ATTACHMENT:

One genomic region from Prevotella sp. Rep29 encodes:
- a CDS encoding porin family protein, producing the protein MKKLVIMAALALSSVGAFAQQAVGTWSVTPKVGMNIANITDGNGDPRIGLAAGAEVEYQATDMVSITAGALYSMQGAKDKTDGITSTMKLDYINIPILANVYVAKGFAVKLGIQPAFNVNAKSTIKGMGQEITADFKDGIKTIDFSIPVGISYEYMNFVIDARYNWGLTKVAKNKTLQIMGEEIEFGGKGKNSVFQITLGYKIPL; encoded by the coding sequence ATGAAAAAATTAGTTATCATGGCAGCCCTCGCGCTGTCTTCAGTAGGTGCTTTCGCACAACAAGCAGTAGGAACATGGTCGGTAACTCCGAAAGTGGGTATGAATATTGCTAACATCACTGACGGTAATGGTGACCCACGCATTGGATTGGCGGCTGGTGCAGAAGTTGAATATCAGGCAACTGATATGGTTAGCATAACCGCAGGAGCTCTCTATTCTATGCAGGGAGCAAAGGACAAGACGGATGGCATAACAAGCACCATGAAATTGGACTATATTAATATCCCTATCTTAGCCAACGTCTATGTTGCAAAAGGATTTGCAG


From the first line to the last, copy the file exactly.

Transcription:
One genomic region from Prevotella sp. Rep29 encodes:
- a CDS encoding porin family protein, producing the protein MKKLVIMAALALSSVGAFAQQAVGTWSVTPKVGMNIANITDGNGDPRIGLAAGAEVEYQATDMVSITAGALYSMQGAKDKTDGITSTMKLDYINIPILANVYVAKGFAVKLGIQPAFNVNAKSTIKGMGQEITADFKDGIKTIDFSIPVGISYEYMNFVIDARYNWGLTKVAKNKTLQIMGEEIEFGGKGKNSVFQITLGYKIPL; encoded by the coding sequence ATGAAAAAATTAGTTATCATGGCAGCCCTCGCGCTGTCTTCAGTAGGTGCTTTCGCACAACAAGCAGTAGGAACATGGTCGGTAACTCCGAAAGTGGGTATGAATATTGCTAACATCACTGACGGTAATGGTGACCCACGCATTGGATTGGCGGCTGGTGCAGAAGTTGAATATCAGGCAACTGATATGGTTAGCATAACCGCAGGAGCTCTCTATTCTATGCAGGGAGCAAAGGACAAGACGGATGGCATAACAAGCACCATGAAATTGGACTATATTAATATCCCTATCTTAGCCAACGTCTATGTTGCAAAAGGATTTGCAG